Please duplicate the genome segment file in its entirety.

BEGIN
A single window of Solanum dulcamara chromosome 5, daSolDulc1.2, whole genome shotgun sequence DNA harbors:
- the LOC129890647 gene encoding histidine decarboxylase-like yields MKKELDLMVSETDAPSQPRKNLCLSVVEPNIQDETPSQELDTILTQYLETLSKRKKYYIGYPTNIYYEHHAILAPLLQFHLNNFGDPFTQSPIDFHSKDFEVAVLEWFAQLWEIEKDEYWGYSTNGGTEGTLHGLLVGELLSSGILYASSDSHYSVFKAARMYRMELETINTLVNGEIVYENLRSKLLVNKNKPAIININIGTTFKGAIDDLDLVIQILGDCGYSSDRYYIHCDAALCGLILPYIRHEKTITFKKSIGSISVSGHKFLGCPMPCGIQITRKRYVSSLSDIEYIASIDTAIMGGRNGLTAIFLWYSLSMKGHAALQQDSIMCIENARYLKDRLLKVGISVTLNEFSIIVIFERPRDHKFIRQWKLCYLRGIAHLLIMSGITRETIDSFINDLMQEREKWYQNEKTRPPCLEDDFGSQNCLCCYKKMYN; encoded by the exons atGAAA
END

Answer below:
A single window of Solanum dulcamara chromosome 5, daSolDulc1.2, whole genome shotgun sequence DNA harbors:
- the LOC129890647 gene encoding histidine decarboxylase-like yields MKKELDLMVSETDAPSQPRKNLCLSVVEPNIQDETPSQELDTILTQYLETLSKRKKYYIGYPTNIYYEHHAILAPLLQFHLNNFGDPFTQSPIDFHSKDFEVAVLEWFAQLWEIEKDEYWGYSTNGGTEGTLHGLLVGELLSSGILYASSDSHYSVFKAARMYRMELETINTLVNGEIVYENLRSKLLVNKNKPAIININIGTTFKGAIDDLDLVIQILGDCGYSSDRYYIHCDAALCGLILPYIRHEKTITFKKSIGSISVSGHKFLGCPMPCGIQITRKRYVSSLSDIEYIASIDTAIMGGRNGLTAIFLWYSLSMKGHAALQQDSIMCIENARYLKDRLLKVGISVTLNEFSIIVIFERPRDHKFIRQWKLCYLRGIAHLLIMSGITRETIDSFINDLMQEREKWYQNEKTRPPCLEDDFGSQNCLCCYKKMYN; encoded by the exons atGAAA